As the title suggests, I’m back from my holiday in Crete with renewed enthusiasm to get on with the work on the van. Starting with what has now become a ritual sweep and tidy up in the workshop, I tackled a few of the smaller jobs on the ever growing list of things to do. Quite why the list is growing and not shrinking must be down to poor planning on my part or it’s someone else’s fault.
I screwed some wheels onto the table that I’ve been using to store the body on while it’s off the chassis. I only wish I’d done it sooner because now that it’s mobile, I can wheel the table with body and all, around the workshop and work on different parts of it without having to move a million things out of the way first. To celebrate this new found freedom, I wheeled the table + body combo to the shutter door of the workshop, so it was as good as outside in the open air and then etch primed both sides of the new rear wings, petrol tank and spare wheel covers and the underside of the floors and toe board. Due to a problem with the workshop compressor, which became apparent when the motor just kept running and running and running… until the tank safety valve blew off with an almighty bang, whoosh and hissing noise, I had to use my small compressor and an equally small HVLP (high volume, low pressure) paint gun, which had about as much oomph as a rattle can and only holds about a wine glass full of paint, so took ages. At least the overspray was minimal and I didn’t fill up the whole workshop with paint fumes, which was nice.. If the workshop compressor is toast, I’ll have to think about procuring another one from somewhere. My tiny 2hp 25 litre ‘Aldi’ special is not going to be able to pump enough air for me to be able to paint the whole van.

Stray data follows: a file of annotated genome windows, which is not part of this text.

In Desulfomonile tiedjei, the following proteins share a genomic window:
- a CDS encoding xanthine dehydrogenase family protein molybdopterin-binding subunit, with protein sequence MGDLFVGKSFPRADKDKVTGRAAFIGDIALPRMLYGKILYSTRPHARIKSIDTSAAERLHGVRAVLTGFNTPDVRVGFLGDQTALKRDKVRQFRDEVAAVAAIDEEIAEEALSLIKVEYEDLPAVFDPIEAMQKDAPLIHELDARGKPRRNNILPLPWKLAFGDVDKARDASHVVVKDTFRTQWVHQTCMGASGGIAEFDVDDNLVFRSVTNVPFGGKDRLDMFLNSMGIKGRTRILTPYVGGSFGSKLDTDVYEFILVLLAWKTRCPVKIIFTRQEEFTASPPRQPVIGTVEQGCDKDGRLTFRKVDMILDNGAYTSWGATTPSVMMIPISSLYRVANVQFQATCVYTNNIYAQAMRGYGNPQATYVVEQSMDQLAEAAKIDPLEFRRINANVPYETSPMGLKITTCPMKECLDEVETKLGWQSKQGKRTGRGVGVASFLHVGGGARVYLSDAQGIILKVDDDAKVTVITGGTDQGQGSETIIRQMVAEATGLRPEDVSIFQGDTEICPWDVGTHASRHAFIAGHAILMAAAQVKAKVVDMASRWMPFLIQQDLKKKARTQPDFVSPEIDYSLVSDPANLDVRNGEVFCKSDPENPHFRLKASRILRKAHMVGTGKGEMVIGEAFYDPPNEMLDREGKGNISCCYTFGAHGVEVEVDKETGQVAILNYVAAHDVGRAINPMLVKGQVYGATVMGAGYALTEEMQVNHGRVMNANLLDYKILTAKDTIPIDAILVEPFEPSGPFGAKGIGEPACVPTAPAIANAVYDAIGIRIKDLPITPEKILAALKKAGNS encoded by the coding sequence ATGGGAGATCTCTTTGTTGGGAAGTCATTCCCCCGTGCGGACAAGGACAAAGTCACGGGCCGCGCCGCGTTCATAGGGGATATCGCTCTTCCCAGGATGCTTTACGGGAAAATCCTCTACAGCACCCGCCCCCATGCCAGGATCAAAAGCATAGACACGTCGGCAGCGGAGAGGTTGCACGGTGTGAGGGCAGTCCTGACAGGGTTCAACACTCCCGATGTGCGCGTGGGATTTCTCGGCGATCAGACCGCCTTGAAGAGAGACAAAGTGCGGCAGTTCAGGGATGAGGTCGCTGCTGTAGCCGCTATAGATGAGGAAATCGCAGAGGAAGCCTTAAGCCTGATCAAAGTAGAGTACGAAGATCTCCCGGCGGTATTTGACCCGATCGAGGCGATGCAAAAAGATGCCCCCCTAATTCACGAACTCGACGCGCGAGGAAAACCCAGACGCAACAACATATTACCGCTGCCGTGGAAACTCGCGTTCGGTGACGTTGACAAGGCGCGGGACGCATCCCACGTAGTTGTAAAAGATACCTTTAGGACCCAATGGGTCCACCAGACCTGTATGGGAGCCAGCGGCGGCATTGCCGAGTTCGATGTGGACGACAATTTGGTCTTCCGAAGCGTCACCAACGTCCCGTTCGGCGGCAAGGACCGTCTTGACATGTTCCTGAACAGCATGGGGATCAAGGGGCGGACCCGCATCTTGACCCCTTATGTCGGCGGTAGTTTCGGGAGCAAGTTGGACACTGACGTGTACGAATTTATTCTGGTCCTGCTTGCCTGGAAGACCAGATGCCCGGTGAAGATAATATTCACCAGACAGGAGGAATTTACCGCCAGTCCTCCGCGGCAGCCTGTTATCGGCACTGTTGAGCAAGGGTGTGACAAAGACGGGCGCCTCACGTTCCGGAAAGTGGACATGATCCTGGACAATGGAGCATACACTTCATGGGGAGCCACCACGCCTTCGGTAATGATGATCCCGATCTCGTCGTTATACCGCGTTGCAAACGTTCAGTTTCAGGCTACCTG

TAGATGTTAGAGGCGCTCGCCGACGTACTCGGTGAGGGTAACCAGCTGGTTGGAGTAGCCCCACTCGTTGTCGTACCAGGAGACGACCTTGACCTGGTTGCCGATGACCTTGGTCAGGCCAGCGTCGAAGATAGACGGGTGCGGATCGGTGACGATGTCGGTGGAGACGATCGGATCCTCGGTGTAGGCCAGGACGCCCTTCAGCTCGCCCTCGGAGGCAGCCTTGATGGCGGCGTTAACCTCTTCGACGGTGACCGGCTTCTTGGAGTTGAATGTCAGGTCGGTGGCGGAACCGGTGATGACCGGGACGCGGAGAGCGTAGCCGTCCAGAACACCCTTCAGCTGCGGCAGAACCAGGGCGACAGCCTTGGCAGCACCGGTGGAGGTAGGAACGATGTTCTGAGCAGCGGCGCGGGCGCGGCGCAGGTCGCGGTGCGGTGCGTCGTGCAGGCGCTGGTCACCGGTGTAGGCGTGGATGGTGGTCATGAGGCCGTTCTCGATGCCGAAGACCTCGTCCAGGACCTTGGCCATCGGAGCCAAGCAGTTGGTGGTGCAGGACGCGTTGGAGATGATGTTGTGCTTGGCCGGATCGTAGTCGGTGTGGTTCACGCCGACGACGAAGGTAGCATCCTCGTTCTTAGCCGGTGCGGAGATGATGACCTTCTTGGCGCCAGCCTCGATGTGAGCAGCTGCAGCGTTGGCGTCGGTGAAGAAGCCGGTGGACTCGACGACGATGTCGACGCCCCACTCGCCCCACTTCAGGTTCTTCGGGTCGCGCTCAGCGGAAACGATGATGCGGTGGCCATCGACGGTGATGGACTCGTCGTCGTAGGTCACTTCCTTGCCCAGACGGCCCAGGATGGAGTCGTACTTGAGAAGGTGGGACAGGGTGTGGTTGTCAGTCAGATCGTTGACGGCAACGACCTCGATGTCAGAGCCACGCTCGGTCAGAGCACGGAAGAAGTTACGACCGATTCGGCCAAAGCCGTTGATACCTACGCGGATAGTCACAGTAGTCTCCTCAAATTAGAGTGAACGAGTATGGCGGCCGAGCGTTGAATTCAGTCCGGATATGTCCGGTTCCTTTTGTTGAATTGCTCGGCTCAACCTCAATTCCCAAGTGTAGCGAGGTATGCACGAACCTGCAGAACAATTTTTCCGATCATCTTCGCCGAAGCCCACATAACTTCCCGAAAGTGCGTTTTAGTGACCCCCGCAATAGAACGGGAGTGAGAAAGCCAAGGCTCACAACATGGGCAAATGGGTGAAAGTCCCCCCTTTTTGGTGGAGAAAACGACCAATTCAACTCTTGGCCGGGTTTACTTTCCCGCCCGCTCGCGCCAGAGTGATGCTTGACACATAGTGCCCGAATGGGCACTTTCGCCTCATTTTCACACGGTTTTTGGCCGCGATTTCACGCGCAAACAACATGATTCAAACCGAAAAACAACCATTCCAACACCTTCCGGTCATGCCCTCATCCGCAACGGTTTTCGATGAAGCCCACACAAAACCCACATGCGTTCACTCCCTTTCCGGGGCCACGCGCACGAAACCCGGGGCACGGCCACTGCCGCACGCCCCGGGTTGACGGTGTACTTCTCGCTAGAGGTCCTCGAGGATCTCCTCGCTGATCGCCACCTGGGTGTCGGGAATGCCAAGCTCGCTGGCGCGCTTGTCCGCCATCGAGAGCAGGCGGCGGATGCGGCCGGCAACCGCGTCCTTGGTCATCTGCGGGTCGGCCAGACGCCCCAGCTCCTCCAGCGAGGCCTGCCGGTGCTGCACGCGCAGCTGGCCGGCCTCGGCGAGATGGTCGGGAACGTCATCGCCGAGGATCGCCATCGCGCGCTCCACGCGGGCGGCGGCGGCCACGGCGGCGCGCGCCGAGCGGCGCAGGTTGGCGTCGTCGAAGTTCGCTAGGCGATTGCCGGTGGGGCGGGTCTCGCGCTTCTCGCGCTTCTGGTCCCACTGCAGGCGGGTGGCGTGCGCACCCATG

While I had the van on its side , I finished brush painting the rest of the underside with Hammerite. Short of stripping the underneath of what looks like a few coats of POR 15 and god know what else, I concluded that Hammerite over the top of it what is already there is the only viable option. I don’t think it will do any harm and it will tidy up most of which will remain unseen when the body is back on the chassis.
Here’s a picture of the underneath. The greeny coloured paint on the floors is the new etch primer. It’s acid based and will have bitten right into the steel, which will be a good base for the proper (grey) epoxy primer coat which will be next to go on.
Other small but equally satisfying jobs:
I fitted the new drip channel to the back of the van (above the rear doors). This was just a case of punching a series of holes in the new channel, clamping and plug welding it to the body. I’ve ground off the excess weld and it looks pretty tidy now. I’ll put a smear or filler – or body sealer over any small holes, before painting. It’s both surprising and disconcerting how much more solid the panel is now with the addition of this small strip of new steel.
I also made a proper (round) patch for the ‘spare’ ventilation hole in the bulkhead by cutting out a circle of sheet steel and carefully tack welding it into place at 12, 3, 6 and 9 o’clock positions, then I filled in the gaps with small tacks and ground off the welds flush with the rest of the bulkhead. Most of it will be covered up with the master cylinder bracket but filling the hole in properly means that I won’t have a permanent draught of cold air blowing onto my feet from the engine bay.
I’ll need fit another heater nozzle into the bulkhead on the drivers side as the original was sacrificed when the van was converted from the chassis mounted pedal arrangement to the more modern pedal hanger arrangement. It’s a shame that I had to block the hole off as I now need to cut another one the same size next to it – without the new hole I will have no heating on the drivers side footwell and my feet will get cold. I’m also going to need to fit a second heater nozzle to the new hole in the bulkhead so that the hot air can flow into the cab – does anyone have one spare?
I marked up and drilled some holes in the rear valence panel under the back doors, so that I could retro-fit the second hand bumpers (which were sent from France by a very nice chap who has been following this blog) into what must have been a previous repair panel for a different van (an Acadianne) – I say this because there are no holes in the replacement panel and the word ‘Acadianne’ was written on it, under the paint. Anyway, the plan was to drill the holes, weld a nut to each of the ends of the bumpers and bolt both of them to the rear of the box section that they slot into. Sounded easy enough and actually worked out ok. Here are few pictures